But, having just finished Battlefield: Bad Company 2, that leaves me with a question regarding our realistic first-person shooters and real-time tactics/strategy games. What can America learn from our fixation with being invaded by the Russians? Why is that our most active, one of our most violent, and probably our most patriotic genre addicted to the idea of the United States being victimized by Russia? What does it mean to have an attachment to Russia so deep that in otherwise gritty, realistic games the US is always on the verge of falling to a country that, militarily, is probably now less threatening then France? Where are all the games where the US is getting their butts kicked by the French?

Probably this just says a great deal about the number of countries that we imagine form a potential threat to the United States who are not, also, potential markets for US video games. But at the same time one wonders if this says something about the US, about our need to cloak our violent aggression in the comforting mantle of being the aggrieved party. It may offer a glimpse into the vast contradiction by which America wants to hold on to its title of "the best" to the point of pathetically digging its fingernails in whenever it feels the title about to slip out of its grasp in any category, while at the same time desiring, so badly they can taste it, to be the scrappy underdog. It's a contradiction, a conundrum, a riddle without answer.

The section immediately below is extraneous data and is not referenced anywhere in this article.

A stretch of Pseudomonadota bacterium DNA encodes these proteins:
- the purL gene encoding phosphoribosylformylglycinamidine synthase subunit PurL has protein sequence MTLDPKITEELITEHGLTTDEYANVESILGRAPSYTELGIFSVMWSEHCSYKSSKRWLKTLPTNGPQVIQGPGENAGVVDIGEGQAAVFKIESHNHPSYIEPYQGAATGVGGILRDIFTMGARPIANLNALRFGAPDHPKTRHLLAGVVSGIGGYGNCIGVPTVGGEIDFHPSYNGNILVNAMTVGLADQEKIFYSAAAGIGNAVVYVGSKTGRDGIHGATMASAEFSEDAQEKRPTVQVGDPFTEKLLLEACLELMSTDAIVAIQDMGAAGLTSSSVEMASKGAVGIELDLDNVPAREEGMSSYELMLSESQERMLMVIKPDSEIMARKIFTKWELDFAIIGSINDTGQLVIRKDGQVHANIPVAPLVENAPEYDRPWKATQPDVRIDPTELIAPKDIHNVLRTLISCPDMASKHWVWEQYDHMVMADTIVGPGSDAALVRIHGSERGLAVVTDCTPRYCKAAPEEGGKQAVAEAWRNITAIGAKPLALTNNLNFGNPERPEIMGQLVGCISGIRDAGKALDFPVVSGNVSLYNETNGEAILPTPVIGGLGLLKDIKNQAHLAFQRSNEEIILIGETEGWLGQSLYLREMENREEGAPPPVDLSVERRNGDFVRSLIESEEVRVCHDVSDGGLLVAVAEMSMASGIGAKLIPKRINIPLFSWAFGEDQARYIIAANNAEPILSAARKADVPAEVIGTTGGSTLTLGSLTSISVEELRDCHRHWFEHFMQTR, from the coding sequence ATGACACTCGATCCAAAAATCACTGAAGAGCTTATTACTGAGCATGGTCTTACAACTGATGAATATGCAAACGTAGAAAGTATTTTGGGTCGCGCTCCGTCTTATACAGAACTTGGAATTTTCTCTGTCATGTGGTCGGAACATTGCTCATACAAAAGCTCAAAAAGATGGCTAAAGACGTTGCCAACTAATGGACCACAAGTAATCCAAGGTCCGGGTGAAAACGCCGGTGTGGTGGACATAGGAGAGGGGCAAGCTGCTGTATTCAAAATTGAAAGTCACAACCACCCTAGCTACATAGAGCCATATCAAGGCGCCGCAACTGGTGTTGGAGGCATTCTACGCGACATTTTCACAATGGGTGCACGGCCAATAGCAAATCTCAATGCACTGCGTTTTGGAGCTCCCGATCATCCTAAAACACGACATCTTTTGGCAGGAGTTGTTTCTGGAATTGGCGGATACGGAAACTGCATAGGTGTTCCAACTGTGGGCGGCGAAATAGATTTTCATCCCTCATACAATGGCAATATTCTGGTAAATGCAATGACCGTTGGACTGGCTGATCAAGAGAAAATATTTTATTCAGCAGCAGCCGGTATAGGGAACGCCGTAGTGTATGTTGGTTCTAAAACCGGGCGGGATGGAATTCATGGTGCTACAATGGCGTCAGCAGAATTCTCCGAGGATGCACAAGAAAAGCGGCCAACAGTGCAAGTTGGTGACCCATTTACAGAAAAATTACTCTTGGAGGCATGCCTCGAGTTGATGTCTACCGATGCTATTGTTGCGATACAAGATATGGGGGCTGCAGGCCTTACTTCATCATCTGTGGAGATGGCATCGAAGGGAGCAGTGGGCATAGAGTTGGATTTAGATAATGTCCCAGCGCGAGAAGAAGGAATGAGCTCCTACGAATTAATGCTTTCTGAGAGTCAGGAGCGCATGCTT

Well, Russia is better then, say, North Korea, but why a has-been like Russia? I would totally pay to see someone use the French instead.
danalwyn: (Default)
In other news, I've managed to finish Persona 3. That makes a grand total of two video games that I've managed to finish this year (Persona 3 and Fallout 3). Meanwhile, I've bought more than two.

Persona 3 is probably best known for being the game where you shoot yourself in the head. This is strangely fitting, and actually I think adds to the visual of the game rather then subtract from it, although it doesn't really have much of a point. It should more be known as the game that tried to bring the mechanics of Japanese dating sims to the United States, and partially succeeded. It's a very strange game that, like most games, doesn't live up to it's potential, but that is also strangely addicting, to the point where the game record claims it took me 103+ hours to finish it once through.

Anyway, if you really have a lot of time to burn, it's a game I recommend, but keep in mind, it's not everyone's thing, and if high school drama exasperates you rather than makes you laugh cynically, then it's definitely not for you.
danalwyn: (Default)
So I've been drowning my recent spate of depression in an overdose of console RPGs. At the time, this seemed like a good idea.